Here we attempt to bridge this knowledge gap with an exploratory cross-sectional investigation of data from two large-scale Internet-cohort studies. In the first cohort, the questionnaire included the question “do you brain train.” In the second cohort, we expanded significantly on this question in order to probe intensity, device and length of training, whilst also exploring how these factors might compare with other cognitive pursuits such as gaming. Out hypothesis was that brain training has significantly scaled transfer effects over long but not short time scales. To seek evidence of near transfer, we test whether individuals who used brain training programs in common use in 2010–2013 had a significant advantage in their working-memory, reasoning and verbal scores. We examine how these differences in scores interact with how long participants had been brain-training, i.e., for individuals who had just started to brain train compared to those who do not brain train at all and those who had trained for weeks, months or years. We then assess how cognitive performance varies as a function of training frequency. We also search for evidence of far transfer by comparing employment status and self-reported problems of attention in everyday life across the brain training groups. Finally, we test the hypothesis, that for both near and far transfer, engaging in brain training is as or more effective than alternative cognitive pursuits, including card games, video games and puzzles.
Materials and Methods
The cognitive tasks reported in this study were programmed in Adobe Flex 3 by AH. They have been reported in several previous studies (such as Owen et al., 2010; Hampshire et al., 2012; Daws and Hampshire, 2017) and were adapted for the Internet from classical paradigms in the experimental psychology and cognitive neuroscience literature. They measure planning, reasoning, attention, and working memory abilities. Tasks were presented on a bespoke web-site in a fixed sequence, after which we performed a detailed, demographic assessment. An entire battery of tasks took approximately 30 min to complete, with each task calculating one outcome measure.
Data collection for Cohort 1 was performed between September and December 2010 via a website advertised in a New Scientist feature, on the Discovery Channel website, in the Daily Telegraph, and on social networking websites including Facebook and Twitter (for further details, please refer to Hampshire et al., 2012). Cohort 2 used a slightly different subset of tasks and was collected in the first four months of 2013 with advertisement through a press release associated with the article published from analysis of Cohort 1 (Hampshire et al., 2012).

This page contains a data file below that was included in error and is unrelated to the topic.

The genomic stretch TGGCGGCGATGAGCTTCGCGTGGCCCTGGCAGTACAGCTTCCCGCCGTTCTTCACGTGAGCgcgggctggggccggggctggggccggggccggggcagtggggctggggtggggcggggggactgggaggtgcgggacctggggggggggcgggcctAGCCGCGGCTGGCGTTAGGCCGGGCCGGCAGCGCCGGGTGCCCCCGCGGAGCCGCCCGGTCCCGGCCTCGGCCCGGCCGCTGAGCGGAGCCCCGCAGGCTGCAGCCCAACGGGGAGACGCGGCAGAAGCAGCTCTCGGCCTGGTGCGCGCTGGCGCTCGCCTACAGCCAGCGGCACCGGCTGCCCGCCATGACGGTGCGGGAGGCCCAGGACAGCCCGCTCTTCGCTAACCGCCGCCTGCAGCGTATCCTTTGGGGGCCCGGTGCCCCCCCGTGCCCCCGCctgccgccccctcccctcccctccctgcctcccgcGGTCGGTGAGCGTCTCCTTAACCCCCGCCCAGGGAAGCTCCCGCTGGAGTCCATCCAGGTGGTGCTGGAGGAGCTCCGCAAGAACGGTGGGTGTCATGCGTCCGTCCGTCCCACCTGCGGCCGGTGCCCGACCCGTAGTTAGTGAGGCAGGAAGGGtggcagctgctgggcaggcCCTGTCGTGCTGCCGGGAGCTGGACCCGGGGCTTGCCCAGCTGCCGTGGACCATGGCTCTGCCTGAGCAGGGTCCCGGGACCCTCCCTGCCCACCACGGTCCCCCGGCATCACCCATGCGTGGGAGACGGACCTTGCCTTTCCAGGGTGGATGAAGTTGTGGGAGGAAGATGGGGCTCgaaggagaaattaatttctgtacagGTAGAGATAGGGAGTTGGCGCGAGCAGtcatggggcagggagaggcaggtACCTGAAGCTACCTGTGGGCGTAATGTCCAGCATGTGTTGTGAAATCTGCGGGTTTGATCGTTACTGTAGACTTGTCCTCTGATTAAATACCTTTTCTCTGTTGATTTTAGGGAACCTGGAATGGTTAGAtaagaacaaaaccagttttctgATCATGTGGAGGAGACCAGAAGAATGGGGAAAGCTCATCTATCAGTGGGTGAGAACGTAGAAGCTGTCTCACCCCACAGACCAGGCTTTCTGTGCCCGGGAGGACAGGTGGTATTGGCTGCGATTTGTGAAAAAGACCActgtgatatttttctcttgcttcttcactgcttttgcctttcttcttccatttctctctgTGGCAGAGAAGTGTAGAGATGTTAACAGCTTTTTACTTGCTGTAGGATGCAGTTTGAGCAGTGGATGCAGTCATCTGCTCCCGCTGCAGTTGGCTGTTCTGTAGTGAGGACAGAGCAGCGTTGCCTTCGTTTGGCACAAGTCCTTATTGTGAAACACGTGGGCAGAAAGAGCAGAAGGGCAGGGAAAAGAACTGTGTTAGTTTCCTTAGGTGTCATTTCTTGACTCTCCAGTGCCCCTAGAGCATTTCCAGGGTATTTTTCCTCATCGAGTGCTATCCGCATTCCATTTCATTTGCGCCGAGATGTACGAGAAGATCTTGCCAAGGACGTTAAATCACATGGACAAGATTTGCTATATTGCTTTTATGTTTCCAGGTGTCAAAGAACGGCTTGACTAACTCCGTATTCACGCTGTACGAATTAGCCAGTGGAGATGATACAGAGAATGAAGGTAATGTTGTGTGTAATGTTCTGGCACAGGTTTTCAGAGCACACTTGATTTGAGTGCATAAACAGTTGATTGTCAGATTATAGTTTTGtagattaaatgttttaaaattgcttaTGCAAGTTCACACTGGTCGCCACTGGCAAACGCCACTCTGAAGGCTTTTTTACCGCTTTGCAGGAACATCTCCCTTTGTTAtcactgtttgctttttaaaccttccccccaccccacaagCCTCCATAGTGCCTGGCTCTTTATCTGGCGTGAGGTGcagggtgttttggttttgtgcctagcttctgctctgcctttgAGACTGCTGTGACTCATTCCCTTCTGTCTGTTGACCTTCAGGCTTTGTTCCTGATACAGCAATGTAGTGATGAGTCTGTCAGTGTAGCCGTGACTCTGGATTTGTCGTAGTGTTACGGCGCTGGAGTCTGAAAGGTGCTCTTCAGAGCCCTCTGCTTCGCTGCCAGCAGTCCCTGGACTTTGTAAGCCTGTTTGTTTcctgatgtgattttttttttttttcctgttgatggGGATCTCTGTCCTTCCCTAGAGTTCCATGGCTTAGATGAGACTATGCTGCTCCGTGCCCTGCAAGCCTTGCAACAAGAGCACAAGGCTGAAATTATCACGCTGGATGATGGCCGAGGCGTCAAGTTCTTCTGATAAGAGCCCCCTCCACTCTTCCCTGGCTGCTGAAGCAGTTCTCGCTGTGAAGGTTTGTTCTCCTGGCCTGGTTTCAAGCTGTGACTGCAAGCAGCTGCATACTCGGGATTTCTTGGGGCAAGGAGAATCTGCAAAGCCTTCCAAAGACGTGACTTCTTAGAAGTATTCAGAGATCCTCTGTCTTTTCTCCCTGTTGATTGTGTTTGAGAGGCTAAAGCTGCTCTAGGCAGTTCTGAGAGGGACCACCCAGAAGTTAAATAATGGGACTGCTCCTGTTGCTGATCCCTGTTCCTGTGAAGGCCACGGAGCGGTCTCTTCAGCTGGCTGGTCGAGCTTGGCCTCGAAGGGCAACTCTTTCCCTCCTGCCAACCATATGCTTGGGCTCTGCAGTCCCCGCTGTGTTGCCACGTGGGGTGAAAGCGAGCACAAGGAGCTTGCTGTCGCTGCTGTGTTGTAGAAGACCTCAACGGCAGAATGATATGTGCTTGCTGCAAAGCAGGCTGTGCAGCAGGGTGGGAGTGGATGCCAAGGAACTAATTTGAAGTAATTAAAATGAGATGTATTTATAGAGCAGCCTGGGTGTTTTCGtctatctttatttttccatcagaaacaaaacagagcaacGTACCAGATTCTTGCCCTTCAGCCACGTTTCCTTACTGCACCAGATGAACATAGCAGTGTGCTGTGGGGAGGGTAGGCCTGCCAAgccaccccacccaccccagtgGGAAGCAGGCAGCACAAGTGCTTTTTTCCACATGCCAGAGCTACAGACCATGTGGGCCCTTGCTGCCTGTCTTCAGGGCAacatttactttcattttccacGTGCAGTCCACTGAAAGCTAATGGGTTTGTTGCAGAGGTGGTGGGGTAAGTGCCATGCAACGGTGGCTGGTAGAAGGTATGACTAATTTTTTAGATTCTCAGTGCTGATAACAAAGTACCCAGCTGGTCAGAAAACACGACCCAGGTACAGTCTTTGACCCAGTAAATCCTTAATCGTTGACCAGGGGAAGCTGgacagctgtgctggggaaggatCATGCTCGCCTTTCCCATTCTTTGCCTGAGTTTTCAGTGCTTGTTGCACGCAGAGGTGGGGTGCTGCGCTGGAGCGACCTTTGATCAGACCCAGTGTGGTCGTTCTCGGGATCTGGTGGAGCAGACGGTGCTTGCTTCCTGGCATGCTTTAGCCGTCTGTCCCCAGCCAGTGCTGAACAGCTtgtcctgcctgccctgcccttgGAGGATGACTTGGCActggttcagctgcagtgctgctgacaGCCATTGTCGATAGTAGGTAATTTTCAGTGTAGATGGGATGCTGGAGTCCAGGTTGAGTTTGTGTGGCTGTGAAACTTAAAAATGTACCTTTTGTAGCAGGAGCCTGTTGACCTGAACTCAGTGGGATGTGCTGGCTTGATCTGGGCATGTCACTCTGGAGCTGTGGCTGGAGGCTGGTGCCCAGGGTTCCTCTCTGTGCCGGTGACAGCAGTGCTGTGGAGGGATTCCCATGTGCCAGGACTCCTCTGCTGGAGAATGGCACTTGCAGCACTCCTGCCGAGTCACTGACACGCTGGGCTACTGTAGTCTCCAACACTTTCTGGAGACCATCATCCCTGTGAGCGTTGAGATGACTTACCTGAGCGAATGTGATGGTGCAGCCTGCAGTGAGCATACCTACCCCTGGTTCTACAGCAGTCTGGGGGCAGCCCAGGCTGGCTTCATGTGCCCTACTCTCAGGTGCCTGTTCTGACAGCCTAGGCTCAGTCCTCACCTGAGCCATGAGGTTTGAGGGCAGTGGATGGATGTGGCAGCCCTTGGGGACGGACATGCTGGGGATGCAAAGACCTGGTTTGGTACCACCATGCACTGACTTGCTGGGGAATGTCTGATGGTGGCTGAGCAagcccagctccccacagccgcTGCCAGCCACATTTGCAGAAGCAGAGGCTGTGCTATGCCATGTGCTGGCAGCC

In Cohort 1, we included participants who completed all 12 tasks in the analysis (44,780 participants, Table 1). In Cohort 2, we included in the analysis only participants who had completed 12 or more of the 13 tasks (15,442).
Ethical approval for the study protocol was awarded by the Cambridge Psychology Research Ethics Committees (2010.62) and the University of Western Ontario Health Sciences Research Ethics Board (103472) for Cohorts 1 and 2, respectively. All participants gave informed consent by clicking a button on the website before being able to access the cognitive and demographic assessment.
MATLAB and SPSS were used to conduct statistical analyses. The studies were not pre-registered, and the analyses are exploratory rather than resulting from an a priori analyses plan. Data from both studies were preprocessed using the following steps:
(i) Participants with ages below 15 or above 90 and subjects with nonsensical responses to any survey question were excluded case-wise (see Hampshire et al., 2012 for further details). Each participant was issued with a username and login. They were able to undertake the tasks multiple times if they wished; however, only their first attempt at the testing battery was analyzed in this study. Individuals who answered the questionnaire too quickly to have read the questions were excluded.
(ii) The cognitive data for each task were ranked and transformed to normality, an approach that deals with Non-normally distributed data and outlier values.
(iii) Latent variables were estimated separately from the Cohort 1 and Cohort 2 performance data in a data-driven manner using principal component analysis (PCA) as follows.